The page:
Learning About the Air Quality Index

The quality of air we have to survive in is very significant to all of us. Many people nowadays are sufferers of allergies and different breathing and respiratory ailments. More people than ever are being diagnosed with asthma and some other allergies. A lot of this can be assigned to the many pollutants in the air today. Whether these pollutants are the result of pollen in the air, second-hand smoke, factories or another chemicals, many individuals are suffering from these matters. Discovering what the quality of the air is in front venturing outside on a certain day can help us more complete protect ourselves. Fortunately, we have the Air Quality Index (AQI), to help us find out what the air quality will be on particular days in particular areas so we may set our schedules accordingly.

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The Air Quality Index is and “index” that is habituated to report the air quality every day. It will tell you, based on a certain number, if the air is clean or polluted as well as any health concerns you may have on that day. The index can tell you whatsoever health problems you may suffer within days or even hours of breathing the air on that day. The AQI is established by calculating the level of pollution in 5 master pollutants: particle pollution or matter, ground-level ozone, sulphur dioxide, carbon monoxide and nitrogen dioxide. These air pollutants have been established by the Clean Air Act to be the major pollutants affecting people on a regular basis. Each of these five has certain national air quality standards prepared for them by the EPA, with airborne particles and ground-level ozone presenting the biggest threat.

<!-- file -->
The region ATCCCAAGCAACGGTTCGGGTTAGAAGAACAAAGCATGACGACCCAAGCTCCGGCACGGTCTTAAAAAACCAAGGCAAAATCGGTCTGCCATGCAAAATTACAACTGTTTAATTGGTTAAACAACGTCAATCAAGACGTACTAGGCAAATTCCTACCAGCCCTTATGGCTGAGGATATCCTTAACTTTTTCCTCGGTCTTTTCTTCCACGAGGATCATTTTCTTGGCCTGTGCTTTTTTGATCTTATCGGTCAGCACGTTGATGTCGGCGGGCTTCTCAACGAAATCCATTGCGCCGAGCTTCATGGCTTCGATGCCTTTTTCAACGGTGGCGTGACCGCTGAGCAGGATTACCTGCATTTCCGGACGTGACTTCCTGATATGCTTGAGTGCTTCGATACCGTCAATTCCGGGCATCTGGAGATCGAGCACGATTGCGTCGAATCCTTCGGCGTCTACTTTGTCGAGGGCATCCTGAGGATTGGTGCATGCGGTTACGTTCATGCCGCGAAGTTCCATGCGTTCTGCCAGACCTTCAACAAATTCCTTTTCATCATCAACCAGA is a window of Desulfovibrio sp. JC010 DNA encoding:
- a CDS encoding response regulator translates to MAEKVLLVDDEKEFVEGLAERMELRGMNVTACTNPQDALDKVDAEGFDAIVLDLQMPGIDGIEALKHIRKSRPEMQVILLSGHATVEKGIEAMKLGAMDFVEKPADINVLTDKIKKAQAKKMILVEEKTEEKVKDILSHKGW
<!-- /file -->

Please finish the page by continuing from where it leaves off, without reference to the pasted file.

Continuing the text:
The Air Quality Index is based on figures from 0 to 500 with 0 symbolizing good air and 500 standing for unsafe air. In simpler terms, the more higher the figure on the air quality index, the higher the pollution level, whereas the lower the figure the lower the pollution or health hazard. An Air Quality Index value of 100 in the national air quality standard for pollutants prescribed by the EPA for good public health. When the values first get to 100, they may be an unhealthy figure for those that are sensitive to breathing disabilities. As the figure becomes more high-level, it turns a danger for everyone. A value on the Air Quality Index of 300 or more symbolizes dangerous air for everyone.

In place to establish the Air Quality Index less problematic for everyone to interpret, they’ve broken it down into 6 diverse categories, every coloring coded with the number scale. Good (green) is for figures 0 over 50 and means satisfying air quality. Medium (yellow) is 51-100 and is for acceptable air quality. Bad for Sensitive Groups (tan) is 101-150 and means highly sensitive people with sensitive skin may be affected. Bad (red) is 151-200 and nearly everyone may have problems. Really bad (pink) 210-300 is a health alarm, where everyone may have health problems. Dangerous (purple) over 300 numbers may lead to emergency health problems and will regard most people.

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